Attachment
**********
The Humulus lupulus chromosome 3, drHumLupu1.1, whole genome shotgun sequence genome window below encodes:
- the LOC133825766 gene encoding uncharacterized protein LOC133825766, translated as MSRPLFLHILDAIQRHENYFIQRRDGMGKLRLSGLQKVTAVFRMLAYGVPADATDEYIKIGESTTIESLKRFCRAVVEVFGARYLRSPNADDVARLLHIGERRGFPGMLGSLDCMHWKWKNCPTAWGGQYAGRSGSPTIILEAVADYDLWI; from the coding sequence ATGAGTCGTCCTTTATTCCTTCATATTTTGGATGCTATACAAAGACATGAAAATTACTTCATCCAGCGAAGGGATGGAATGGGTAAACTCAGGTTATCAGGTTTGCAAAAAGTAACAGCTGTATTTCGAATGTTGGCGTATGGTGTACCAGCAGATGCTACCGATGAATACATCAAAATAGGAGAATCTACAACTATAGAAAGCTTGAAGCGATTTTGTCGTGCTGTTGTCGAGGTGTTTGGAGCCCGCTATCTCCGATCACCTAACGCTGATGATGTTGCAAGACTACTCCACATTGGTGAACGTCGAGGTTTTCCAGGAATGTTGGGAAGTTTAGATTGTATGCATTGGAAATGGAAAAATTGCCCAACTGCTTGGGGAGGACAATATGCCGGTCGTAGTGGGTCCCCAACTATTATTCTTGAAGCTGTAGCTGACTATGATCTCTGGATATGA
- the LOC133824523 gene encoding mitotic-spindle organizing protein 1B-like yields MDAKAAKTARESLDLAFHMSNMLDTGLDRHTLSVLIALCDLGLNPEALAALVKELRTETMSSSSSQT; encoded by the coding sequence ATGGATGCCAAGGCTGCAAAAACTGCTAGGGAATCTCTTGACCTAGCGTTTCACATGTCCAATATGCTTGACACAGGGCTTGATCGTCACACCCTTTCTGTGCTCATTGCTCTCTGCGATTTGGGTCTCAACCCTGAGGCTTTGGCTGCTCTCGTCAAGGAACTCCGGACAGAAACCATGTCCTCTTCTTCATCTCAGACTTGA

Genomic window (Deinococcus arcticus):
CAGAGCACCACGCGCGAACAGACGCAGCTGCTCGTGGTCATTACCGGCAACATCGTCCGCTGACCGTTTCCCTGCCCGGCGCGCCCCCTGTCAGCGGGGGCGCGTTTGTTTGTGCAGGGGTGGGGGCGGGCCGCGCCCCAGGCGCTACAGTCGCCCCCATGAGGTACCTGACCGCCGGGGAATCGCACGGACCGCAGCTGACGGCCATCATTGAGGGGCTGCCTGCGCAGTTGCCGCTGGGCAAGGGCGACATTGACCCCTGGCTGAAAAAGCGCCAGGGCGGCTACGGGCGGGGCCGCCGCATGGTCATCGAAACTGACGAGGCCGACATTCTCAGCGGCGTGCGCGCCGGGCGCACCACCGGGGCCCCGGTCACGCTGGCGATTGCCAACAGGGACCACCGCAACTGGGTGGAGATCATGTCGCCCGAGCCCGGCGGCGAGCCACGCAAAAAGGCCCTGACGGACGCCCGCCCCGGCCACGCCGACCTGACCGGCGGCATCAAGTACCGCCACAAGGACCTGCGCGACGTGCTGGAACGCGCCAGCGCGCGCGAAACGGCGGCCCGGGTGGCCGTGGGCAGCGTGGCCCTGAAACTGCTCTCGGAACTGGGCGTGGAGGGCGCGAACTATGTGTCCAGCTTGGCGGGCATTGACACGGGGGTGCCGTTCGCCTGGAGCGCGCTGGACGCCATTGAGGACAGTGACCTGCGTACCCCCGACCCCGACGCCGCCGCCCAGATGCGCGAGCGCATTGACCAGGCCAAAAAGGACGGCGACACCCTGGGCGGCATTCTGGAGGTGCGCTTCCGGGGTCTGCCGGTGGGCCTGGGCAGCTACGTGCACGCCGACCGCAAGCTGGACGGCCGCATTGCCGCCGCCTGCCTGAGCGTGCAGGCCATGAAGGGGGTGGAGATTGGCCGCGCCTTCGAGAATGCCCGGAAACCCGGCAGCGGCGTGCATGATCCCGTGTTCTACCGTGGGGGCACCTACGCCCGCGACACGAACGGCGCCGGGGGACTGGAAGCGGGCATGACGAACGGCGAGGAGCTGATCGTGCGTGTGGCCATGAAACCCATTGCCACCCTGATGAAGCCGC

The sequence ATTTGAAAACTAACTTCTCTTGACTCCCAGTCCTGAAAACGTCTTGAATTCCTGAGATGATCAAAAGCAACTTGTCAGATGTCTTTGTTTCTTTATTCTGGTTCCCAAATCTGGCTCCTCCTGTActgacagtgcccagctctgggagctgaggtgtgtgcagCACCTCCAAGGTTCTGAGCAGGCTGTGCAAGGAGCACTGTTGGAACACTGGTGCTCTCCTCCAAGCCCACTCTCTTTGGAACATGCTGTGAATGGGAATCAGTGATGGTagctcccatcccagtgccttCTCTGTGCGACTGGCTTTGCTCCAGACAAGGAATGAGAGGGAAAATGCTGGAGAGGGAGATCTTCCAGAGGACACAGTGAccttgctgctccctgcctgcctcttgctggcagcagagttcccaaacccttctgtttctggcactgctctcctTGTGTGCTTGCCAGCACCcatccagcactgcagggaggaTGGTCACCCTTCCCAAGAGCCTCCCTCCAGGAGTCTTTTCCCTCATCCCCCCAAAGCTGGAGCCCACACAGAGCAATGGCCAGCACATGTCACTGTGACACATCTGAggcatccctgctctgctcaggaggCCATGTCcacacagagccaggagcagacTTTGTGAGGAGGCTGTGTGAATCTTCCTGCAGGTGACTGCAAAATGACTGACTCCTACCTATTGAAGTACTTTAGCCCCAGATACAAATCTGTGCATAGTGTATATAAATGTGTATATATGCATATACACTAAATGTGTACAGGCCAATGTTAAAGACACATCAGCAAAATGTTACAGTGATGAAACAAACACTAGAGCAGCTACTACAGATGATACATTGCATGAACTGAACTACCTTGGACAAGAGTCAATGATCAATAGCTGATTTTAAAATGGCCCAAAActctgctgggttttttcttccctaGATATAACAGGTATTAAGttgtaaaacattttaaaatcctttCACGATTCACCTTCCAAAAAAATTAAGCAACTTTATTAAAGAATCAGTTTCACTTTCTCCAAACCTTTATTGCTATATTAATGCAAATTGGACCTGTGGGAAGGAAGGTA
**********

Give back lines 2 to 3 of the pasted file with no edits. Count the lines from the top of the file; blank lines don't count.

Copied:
- the LOC133825766 gene encoding uncharacterized protein LOC133825766, translated as MSRPLFLHILDAIQRHENYFIQRRDGMGKLRLSGLQKVTAVFRMLAYGVPADATDEYIKIGESTTIESLKRFCRAVVEVFGARYLRSPNADDVARLLHIGERRGFPGMLGSLDCMHWKWKNCPTAWGGQYAGRSGSPTIILEAVADYDLWI; from the coding sequence ATGAGTCGTCCTTTATTCCTTCATATTTTGGATGCTATACAAAGACATGAAAATTACTTCATCCAGCGAAGGGATGGAATGGGTAAACTCAGGTTATCAGGTTTGCAAAAAGTAACAGCTGTATTTCGAATGTTGGCGTATGGTGTACCAGCAGATGCTACCGATGAATACATCAAAATAGGAGAATCTACAACTATAGAAAGCTTGAAGCGATTTTGTCGTGCTGTTGTCGAGGTGTTTGGAGCCCGCTATCTCCGATCACCTAACGCTGATGATGTTGCAAGACTACTCCACATTGGTGAACGTCGAGGTTTTCCAGGAATGTTGGGAAGTTTAGATTGTATGCATTGGAAATGGAAAAATTGCCCAACTGCTTGGGGAGGACAATATGCCGGTCGTAGTGGGTCCCCAACTATTATTCTTGAAGCTGTAGCTGACTATGATCTCTGGATATGA
- the LOC133824523 gene encoding mitotic-spindle organizing protein 1B-like yields MDAKAAKTARESLDLAFHMSNMLDTGLDRHTLSVLIALCDLGLNPEALAALVKELRTETMSSSSSQT; encoded by the coding sequence ATGGATGCCAAGGCTGCAAAAACTGCTAGGGAATCTCTTGACCTAGCGTTTCACATGTCCAATATGCTTGACACAGGGCTTGATCGTCACACCCTTTCTGTGCTCATTGCTCTCTGCGATTTGGGTCTCAACCCTGAGGCTTTGGCTGCTCTCGTCAAGGAACTCCGGACAGAAACCATGTCCTCTTCTTCATCTCAGACTTGA